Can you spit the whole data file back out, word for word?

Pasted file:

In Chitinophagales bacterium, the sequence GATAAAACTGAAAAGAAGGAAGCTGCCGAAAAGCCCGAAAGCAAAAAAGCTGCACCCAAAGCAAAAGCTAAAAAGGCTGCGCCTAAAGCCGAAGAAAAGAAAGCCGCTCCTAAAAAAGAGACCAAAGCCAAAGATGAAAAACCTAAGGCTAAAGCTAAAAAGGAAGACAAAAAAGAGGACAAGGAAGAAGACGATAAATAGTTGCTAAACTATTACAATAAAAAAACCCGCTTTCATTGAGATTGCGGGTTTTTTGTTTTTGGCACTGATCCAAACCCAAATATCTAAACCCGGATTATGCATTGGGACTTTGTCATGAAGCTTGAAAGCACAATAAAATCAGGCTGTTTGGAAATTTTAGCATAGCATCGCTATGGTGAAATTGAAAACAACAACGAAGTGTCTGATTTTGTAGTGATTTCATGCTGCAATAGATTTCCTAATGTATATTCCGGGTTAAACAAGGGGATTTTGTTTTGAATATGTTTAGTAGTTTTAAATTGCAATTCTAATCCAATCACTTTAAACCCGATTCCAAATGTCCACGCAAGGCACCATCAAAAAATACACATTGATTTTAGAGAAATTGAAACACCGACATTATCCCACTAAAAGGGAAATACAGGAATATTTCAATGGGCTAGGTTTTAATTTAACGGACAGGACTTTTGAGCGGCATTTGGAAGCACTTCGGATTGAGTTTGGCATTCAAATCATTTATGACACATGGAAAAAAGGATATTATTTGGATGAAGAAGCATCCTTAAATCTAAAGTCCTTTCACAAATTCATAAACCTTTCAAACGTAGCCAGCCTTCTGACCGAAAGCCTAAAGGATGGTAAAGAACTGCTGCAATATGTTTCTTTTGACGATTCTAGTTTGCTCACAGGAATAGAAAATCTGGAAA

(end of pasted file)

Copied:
In Chitinophagales bacterium, the sequence GATAAAACTGAAAAGAAGGAAGCTGCCGAAAAGCCCGAAAGCAAAAAAGCTGCACCCAAAGCAAAAGCTAAAAAGGCTGCGCCTAAAGCCGAAGAAAAGAAAGCCGCTCCTAAAAAAGAGACCAAAGCCAAAGATGAAAAACCTAAGGCTAAAGCTAAAAAGGAAGACAAAAAAGAGGACAAGGAAGAAGACGATAAATAGTTGCTAAACTATTACAATAAAAAAACCCGCTTTCATTGAGATTGCGGGTTTTTTGTTTTTGGCACTGATCCAAACCCAAATATCTAAACCCGGATTATGCATTGGGACTTTGTCATGAAGCTTGAAAGCACAATAAAATCAGGCTGTTTGGAAATTTTAGCATAGCATCGCTATGGTGAAATTGAAAACAACAACGAAGTGTCTGATTTTGTAGTGATTTCATGCTGCAATAGATTTCCTAATGTATATTCCGGGTTAAACAAGGGGATTTTGTTTTGAATATGTTTAGTAGTTTTAAATTGCAATTCTAATCCAATCACTTTAAACCCGATTCCAAATGTCCACGCAAGGCACCATCAAAAAATACACATTGATTTTAGAGAAATTGAAACACCGACATTATCCCACTAAAAGGGAAATACAGGAATATTTCAATGGGCTAGGTTTTAATTTAACGGACAGGACTTTTGAGCGGCATTTGGAAGCACTTCGGATTGAGTTTGGCATTCAAATCATTTATGACACATGGAAAAAAGGATATTATTTGGATGAAGAAGCATCCTTAAATCTAAAGTCCTTTCACAAATTCATAAACCTTTCAAACGTAGCCAGCCTTCTGACCGAAAGCCTAAAGGATGGTAAAGAACTGCTGCAATATGTTTCTTTTGACGATTCTAGTTTGCTCACAGGAATAGAAAATCTGGAAA